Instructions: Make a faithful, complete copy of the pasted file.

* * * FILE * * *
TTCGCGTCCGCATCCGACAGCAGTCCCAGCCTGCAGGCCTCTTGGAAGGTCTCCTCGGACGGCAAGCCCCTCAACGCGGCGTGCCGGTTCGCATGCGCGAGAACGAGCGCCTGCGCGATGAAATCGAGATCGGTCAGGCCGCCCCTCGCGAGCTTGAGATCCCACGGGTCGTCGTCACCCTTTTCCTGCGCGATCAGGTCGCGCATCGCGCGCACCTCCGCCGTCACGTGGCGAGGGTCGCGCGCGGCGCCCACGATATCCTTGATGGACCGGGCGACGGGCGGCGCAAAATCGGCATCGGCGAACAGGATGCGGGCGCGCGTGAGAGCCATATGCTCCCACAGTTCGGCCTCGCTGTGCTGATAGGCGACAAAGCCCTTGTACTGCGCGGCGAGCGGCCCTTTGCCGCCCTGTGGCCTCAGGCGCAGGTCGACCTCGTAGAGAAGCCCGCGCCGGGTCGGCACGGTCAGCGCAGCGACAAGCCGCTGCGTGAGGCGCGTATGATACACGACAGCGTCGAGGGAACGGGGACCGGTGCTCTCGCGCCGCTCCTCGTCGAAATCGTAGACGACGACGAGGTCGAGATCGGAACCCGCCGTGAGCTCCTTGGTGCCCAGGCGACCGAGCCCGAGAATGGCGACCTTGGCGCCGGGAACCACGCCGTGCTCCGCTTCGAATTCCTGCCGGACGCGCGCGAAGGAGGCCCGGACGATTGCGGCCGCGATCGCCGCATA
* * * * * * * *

TTCGCGTCCGCATCCGACAGCAGTCCCAGCCTGCAGGCCTCTTGGAAGGTCTCCTCGGACGGCAAGCCCCTCAACGCGGCGTGCCGGTTCGCATGCGCGAGAACGAGCGCCTGCGCGATGAAATCGAGATCGGTCAGGCCGCCCCTCGCGAGCTTGAGATCCCACGGGTCGTCGTCACCCTTTTCCTGCGCGATCAGGTCGCGCATCGCGCGCACCTCCGCCGTCACGTGGCGAGGGTCGCGCGCGGCGCCCACGATATCCTTGATGGACCGGGCGACGGGCGGCGCAAAATCGGCATCGGCGAACAGGATGCGGGCGCGCGTGAGAGCCATATGCTCCCACAGTTCGGCCTCGCTGTGCTGATAGGCGACAAAGCCCTTGTACTGCGCGGCGAGCGGCCCTTTGCCGCCCTGTGGCCTCAGGCGCAGGTCGACCTCGTAGAGAAGCCCGCGCCGGGTCGGCACGGTCAGCGCAGCGACAAGCCGCTGCGTGAGGCGCGTATGATACACGACAGCGTCGAGGGAACGGGGACCGGTGCTCTCGCGCCGCTCCTCGTCGAAATCGTAGACGACGACGAGGTCGAGATCGGAACCCGCCGTGAGCTCCTTGGTGCCCAGGCGACCGAGCCCGAGAATGGCGACCTTGGCGCCGGGAACCACGCCGTGCTCCGCTTCGAATTCCTGCCGGACGCGCGCGAAGGAGGCCCGGACGATTGCGGCCGCGATCGCCGCATA